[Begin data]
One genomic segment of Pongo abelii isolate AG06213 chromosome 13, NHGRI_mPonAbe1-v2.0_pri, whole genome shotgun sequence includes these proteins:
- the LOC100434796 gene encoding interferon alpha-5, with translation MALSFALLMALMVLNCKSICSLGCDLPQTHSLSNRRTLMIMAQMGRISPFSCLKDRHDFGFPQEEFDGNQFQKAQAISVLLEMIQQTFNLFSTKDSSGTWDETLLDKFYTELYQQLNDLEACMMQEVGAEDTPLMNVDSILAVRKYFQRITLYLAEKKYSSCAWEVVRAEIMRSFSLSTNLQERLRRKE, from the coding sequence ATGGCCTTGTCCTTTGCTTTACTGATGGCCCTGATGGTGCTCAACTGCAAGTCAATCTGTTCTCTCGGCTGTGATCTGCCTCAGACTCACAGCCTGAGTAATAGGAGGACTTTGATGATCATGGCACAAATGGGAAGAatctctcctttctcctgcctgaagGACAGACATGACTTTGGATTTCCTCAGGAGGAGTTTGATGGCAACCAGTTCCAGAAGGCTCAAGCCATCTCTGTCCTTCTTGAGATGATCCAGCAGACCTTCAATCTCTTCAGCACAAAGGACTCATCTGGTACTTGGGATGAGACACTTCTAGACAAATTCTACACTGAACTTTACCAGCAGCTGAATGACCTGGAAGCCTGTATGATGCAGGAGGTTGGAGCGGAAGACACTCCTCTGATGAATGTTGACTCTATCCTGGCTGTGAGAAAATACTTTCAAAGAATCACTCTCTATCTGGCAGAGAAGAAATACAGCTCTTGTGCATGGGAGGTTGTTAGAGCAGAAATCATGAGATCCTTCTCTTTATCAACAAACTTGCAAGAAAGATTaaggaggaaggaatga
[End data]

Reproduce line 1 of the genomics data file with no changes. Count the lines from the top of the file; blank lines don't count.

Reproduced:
One genomic segment of Pongo abelii isolate AG06213 chromosome 13, NHGRI_mPonAbe1-v2.0_pri, whole genome shotgun sequence includes these proteins: